Joseph Braddock

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Dr. Joseph V. Braddock "received his Bachelor of Science (1951) in Physics at St. Peter's College and his Master of Science (1952) and Ph.D. (1958) in Physics at Fordham University. He served as a Physics instructor at Fordham University and as an Assistant Professor in Physics at Iona College. In 1959, along with Drs. Dunn and McDonald, Dr. Braddock founded BDM, a technology-based professional services firm. Over the next three decades, it grew to over 4,000 employees and became the largest publicly owned company of its kind. It was acquired in 1988 by Ford Motor Company and was subsequently acquired by the Carlyle Group in 1991. Dr. Braddock retired from BDM in 1993. Dr. Braddock servers on Advisory Boards for the Secretary of Defense, Agencies of the Department of Defense, the U.S. Army, Sandia National Laboratories and the American Red Cross. He also is a Trustee of the Aztec Foundation and Potomac Foundation. He is a Board Member of the Basilica of the Shrine of the Immaculate Conception and the INOVA Hospital Foundation."[1]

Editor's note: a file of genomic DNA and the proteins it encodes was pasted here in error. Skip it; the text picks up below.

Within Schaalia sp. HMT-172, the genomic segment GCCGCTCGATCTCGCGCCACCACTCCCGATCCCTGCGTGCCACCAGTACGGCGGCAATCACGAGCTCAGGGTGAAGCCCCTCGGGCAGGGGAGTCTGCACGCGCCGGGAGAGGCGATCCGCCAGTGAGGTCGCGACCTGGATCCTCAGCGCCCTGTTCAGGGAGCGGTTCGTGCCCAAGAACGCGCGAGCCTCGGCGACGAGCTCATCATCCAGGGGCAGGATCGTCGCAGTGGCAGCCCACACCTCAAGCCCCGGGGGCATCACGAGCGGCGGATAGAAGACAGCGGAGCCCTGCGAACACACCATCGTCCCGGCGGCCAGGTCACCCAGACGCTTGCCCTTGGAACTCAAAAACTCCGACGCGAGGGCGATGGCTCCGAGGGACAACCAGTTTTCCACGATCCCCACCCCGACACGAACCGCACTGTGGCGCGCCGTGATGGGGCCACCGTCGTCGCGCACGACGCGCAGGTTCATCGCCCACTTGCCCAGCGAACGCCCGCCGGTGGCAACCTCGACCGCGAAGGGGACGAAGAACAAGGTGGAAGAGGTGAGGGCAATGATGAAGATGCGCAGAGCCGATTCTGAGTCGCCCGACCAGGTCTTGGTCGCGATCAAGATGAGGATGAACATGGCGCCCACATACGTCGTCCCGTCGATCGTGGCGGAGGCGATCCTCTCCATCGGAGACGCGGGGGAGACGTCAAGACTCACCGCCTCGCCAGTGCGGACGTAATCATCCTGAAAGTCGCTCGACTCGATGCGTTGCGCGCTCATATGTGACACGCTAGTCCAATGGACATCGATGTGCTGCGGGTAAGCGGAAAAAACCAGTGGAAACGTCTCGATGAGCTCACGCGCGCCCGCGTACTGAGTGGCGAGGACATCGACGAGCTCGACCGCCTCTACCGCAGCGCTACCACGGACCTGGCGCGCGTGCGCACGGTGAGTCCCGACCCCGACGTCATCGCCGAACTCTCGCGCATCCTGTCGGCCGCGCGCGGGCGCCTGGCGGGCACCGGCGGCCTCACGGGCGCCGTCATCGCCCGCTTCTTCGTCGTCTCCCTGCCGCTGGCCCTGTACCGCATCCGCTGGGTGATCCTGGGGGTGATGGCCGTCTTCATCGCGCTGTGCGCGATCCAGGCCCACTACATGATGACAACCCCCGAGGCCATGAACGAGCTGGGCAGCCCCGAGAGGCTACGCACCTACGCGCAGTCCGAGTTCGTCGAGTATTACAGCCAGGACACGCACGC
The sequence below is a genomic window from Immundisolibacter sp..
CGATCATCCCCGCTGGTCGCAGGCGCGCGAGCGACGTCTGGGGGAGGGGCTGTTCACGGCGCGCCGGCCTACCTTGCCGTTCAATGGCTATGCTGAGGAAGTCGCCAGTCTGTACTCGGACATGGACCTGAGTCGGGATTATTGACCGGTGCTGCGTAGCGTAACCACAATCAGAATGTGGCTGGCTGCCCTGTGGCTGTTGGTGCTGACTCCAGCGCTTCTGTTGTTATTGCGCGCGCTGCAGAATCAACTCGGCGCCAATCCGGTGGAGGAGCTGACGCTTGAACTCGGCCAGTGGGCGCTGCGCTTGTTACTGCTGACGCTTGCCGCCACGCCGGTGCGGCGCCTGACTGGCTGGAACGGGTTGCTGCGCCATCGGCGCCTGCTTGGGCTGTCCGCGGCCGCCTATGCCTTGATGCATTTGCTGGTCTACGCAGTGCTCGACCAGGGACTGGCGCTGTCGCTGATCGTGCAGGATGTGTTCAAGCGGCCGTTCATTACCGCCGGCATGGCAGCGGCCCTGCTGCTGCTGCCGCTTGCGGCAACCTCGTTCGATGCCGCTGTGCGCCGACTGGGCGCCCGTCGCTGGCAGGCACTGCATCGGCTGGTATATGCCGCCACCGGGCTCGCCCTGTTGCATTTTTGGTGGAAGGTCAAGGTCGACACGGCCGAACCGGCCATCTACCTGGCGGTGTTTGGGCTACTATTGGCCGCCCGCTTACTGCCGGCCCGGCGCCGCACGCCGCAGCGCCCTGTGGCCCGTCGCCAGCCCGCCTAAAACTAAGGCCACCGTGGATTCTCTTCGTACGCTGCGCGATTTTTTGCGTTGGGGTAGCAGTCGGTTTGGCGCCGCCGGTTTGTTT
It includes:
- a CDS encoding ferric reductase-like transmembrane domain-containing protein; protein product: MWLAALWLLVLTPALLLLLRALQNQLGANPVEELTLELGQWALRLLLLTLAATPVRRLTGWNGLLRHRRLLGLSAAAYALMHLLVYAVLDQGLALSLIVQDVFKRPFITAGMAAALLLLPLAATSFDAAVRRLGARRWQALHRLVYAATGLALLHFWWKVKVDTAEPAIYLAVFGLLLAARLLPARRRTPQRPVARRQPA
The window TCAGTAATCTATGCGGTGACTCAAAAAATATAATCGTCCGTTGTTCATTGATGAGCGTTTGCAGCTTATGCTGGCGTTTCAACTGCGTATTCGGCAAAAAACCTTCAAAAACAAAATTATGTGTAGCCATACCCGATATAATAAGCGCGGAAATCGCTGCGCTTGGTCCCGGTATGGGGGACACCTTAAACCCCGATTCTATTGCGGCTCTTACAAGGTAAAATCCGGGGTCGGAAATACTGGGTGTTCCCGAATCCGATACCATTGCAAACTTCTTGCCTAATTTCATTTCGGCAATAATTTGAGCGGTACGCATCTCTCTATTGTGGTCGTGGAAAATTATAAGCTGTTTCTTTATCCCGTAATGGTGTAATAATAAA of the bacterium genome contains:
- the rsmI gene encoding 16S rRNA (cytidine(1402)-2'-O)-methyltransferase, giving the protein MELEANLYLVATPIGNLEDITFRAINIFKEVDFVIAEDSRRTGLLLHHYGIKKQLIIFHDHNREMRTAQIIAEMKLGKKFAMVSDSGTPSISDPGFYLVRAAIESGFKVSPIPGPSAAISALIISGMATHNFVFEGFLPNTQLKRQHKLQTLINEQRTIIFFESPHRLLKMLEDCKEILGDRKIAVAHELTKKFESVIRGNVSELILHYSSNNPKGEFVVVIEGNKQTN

"Braddock was one of three Fordham University physicists who founded BDM Corporation, a principal nuclear weapons 'failure testing' company in the United States. His successes helped establish the Potomac Foundation (no relation to Potomac Institute for Policy Studies), which has contributed significantly to NATO research. Well-regarded among professional military scientists, Braddock's technical mastery was key to the development of an important NATO strategy known as Follow-On Forces Attack or 'FOFA.' He also supported the technical research and policy advances that enabled conventional deterrence in Europe, keeping the nuclear threshold high, while not matching the Soviets in numbers of weapons systems.

"Braddock has donated considerable time with the Army and Office of the Secretary of Defense on technical forecasting and planning as a member of the Defense Science Board and Army Science Board, and on several DARPA efforts, including one aimed at replacing anti-personnel land mines. Braddock's service has been recognized with the Secretary of Defense Eugene G. Fubini Award, the Defense Nuclear Agency's Exceptional Public Service Award, and Distinguished Service Awards from the Army Science Board and the Association of the U.S. Army."[2]

Affiliations

  • Board Member, Plasmasol Corporation[3]
  • 2001 Navigator Award, Potomoc Institute[4]
  • Co-Chair, Defense Science Board Task Force on Training Superiority and Training Surprise (2001)[5]